After back to back Leinster defeats over the next two years, Wexford faced Dublin in the 1954 decider. A huge 8-5 to 1-4 victory gave Foley his first Leinster medal. A record crowd of 84,856 attended the subsequent All-Ireland decider on 5 September 1954 with Cork providing the opposition. Wexford had a four-point lead with seventeen minutes left to play, however, history was against Foley's side when Johnny Clifford scored the winning goal for Cork with just four minutes left. A narrow 1-9 to 1-6 victory secured a third successive All-Ireland for Cork.

In 1955 Wexford continued their provincial dominance with Foley collecting a second Leinster medal following a 5-6 to 3-9 defeat of Kilkenny in a replay of the Leinster final. Galway, who had been given a bye to the final without ever playing a game, provided the opposition in the subsequent All-Ireland final on 4 September 1955. At half-time the men from the west led by 2-5 to 2-3 courtesy of two goals from eighteen-year-old schoolboy Paddy Egan. A goal by Tim Flood nine minutes from the end clinched a 3-13 to 2-8 victory and a first All-Ireland medal for Foley.[1] It was Wexford's first All-Ireland triumph in forty-five years.

All-Ireland-winning save

Foley added a National Hurling League medal to his collection in 1956 as Tipperary were bested by 5-9 to 2-14. The subsequent championship campaign saw Wexford reach the provincial final once again. A narrow 4-8 to 3-10 defeat of Kilkenny gave Foley his third successive Leinster medal. Galway fell heavily in the All-Ireland semi-final, allowing Wexford to advance to an All-Ireland final meeting with Cork on 23 September 1956. The most famous moment in Foley's career came in the dying minutes of that game.[2][3] With seconds remaining in the final and Wexford holding onto a two-point lead, the ball broke to Christy Ring and he headed straight for goal with the Wexford back line in pursuit. When he got to the 21-yard line he let off a shot that was set to rattle the back of the net, but the shot was somehow blocked by Foley and then cleared by him too. Ring remarked in an interview many years later; "When I got through I thought I had it, but Foley had other ideas, and fair play to him he made a great save." After the sliotar had been cleared Ring raced in and grabbed Foley by the hair and said "You little black bastard you've beaten us". Foley replied "It's about so and so time someone did" before both men shook hands and Ring congratulated him on his save. Within a minute the ball dropped into Foley again and after it was cleared it made its way up the pitch and was buried in the back of the Cork net by Nicky Rackard giving Wexford a 2-14 to 2-8 victory.[4][5] It was Foley's second All-Ireland medal.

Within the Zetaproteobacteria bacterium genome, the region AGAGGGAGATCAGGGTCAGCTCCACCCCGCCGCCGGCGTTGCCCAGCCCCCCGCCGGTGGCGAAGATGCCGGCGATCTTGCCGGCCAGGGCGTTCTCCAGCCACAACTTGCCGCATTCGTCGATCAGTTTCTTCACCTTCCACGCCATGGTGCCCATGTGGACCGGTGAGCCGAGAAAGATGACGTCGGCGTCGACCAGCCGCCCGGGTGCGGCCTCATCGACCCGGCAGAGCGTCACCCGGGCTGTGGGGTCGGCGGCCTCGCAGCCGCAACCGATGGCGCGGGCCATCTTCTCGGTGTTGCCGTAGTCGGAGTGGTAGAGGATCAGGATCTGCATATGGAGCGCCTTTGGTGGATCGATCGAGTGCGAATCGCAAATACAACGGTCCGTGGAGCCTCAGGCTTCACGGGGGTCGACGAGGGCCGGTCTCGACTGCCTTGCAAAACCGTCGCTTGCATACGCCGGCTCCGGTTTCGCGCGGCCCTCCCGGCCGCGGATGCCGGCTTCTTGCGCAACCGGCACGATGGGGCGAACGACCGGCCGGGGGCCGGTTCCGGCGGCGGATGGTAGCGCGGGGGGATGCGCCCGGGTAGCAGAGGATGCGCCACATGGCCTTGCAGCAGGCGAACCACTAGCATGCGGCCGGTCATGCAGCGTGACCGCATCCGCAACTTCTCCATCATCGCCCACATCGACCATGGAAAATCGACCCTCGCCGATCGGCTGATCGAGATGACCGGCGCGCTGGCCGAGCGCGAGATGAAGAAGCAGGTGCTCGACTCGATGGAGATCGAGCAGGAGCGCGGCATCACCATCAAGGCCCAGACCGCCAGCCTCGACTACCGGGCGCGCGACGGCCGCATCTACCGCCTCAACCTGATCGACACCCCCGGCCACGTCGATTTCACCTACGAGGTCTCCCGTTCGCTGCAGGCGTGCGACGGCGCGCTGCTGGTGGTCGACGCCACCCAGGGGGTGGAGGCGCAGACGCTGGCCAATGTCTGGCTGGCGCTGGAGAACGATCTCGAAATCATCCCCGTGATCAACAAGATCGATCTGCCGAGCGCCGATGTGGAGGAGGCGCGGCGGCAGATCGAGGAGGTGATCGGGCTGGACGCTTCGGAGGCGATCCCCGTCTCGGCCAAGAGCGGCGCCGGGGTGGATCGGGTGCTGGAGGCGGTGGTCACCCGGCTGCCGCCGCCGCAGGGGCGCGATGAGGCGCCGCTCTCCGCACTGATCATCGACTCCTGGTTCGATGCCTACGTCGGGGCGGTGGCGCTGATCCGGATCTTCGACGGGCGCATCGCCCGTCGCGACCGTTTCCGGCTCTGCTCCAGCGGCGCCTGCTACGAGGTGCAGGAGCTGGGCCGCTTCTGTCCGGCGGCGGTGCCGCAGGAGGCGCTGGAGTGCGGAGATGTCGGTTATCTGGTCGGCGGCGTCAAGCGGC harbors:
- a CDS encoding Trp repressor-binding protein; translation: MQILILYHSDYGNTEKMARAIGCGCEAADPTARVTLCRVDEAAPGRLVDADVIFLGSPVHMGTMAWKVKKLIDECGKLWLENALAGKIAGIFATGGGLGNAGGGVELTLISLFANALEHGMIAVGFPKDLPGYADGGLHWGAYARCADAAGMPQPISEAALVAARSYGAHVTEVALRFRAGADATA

In 1958 Foley was on a tour with the Wexford team in New York City when he decided to end his inter-county career and stay in the United States.


Foley was selected for the Leinster inter-provincial team as goalkeeper in 1956. It was a successful year as Leinster enjoyed one of their biggest ever defeats of arch rivals Munster. A 5-11 to 1-7 victory gave Foley a coveted Railway Cup medal.



St. Aidan's


  1. "All-Ireland Win 1955". Ask About Ireland website. Retrieved 4 April 2013.
  2. "Wexford's Art Foley on that save from Christy Ring in '56 Final". Irish Independent. 13 December 2014. Retrieved 17 February 2015.
  3. "Foley recalls crucial save vs. Ring". Irish Echo. 13 December 2014. Retrieved 17 February 2015.
  4. "All-Ireland Win 1956". Ask About Ireland website. Retrieved 4 April 2013.
  5. "One fine day - When Wexford went to Croker". RTÉ Radio 1 website. Retrieved 4 April 2013.